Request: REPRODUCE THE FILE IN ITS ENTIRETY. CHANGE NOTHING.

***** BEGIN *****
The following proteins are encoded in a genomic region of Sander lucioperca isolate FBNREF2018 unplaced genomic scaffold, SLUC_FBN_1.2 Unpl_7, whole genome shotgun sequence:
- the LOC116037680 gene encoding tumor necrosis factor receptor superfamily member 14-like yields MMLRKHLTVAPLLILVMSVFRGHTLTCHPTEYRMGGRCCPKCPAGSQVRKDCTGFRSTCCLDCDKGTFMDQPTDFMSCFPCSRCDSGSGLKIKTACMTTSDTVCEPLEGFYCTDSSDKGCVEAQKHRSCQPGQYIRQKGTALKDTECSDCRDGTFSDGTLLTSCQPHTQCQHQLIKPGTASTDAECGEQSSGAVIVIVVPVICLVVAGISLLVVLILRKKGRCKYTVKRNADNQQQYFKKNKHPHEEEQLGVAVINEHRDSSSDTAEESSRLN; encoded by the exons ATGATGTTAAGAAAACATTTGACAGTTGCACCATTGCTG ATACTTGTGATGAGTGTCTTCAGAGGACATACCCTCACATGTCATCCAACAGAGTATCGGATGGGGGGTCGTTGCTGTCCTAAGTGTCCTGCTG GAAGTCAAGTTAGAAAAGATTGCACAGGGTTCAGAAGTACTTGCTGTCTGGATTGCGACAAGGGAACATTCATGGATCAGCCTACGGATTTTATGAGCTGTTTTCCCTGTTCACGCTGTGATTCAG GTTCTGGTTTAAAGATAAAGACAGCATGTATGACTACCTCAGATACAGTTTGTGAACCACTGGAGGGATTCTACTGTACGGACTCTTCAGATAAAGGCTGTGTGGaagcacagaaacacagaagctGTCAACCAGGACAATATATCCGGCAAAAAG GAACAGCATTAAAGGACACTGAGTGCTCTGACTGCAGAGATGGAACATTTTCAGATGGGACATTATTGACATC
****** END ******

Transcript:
The following proteins are encoded in a genomic region of Sander lucioperca isolate FBNREF2018 unplaced genomic scaffold, SLUC_FBN_1.2 Unpl_7, whole genome shotgun sequence:
- the LOC116037680 gene encoding tumor necrosis factor receptor superfamily member 14-like yields MMLRKHLTVAPLLILVMSVFRGHTLTCHPTEYRMGGRCCPKCPAGSQVRKDCTGFRSTCCLDCDKGTFMDQPTDFMSCFPCSRCDSGSGLKIKTACMTTSDTVCEPLEGFYCTDSSDKGCVEAQKHRSCQPGQYIRQKGTALKDTECSDCRDGTFSDGTLLTSCQPHTQCQHQLIKPGTASTDAECGEQSSGAVIVIVVPVICLVVAGISLLVVLILRKKGRCKYTVKRNADNQQQYFKKNKHPHEEEQLGVAVINEHRDSSSDTAEESSRLN; encoded by the exons ATGATGTTAAGAAAACATTTGACAGTTGCACCATTGCTG ATACTTGTGATGAGTGTCTTCAGAGGACATACCCTCACATGTCATCCAACAGAGTATCGGATGGGGGGTCGTTGCTGTCCTAAGTGTCCTGCTG GAAGTCAAGTTAGAAAAGATTGCACAGGGTTCAGAAGTACTTGCTGTCTGGATTGCGACAAGGGAACATTCATGGATCAGCCTACGGATTTTATGAGCTGTTTTCCCTGTTCACGCTGTGATTCAG GTTCTGGTTTAAAGATAAAGACAGCATGTATGACTACCTCAGATACAGTTTGTGAACCACTGGAGGGATTCTACTGTACGGACTCTTCAGATAAAGGCTGTGTGGaagcacagaaacacagaagctGTCAACCAGGACAATATATCCGGCAAAAAG GAACAGCATTAAAGGACACTGAGTGCTCTGACTGCAGAGATGGAACATTTTCAGATGGGACATTATTGACATC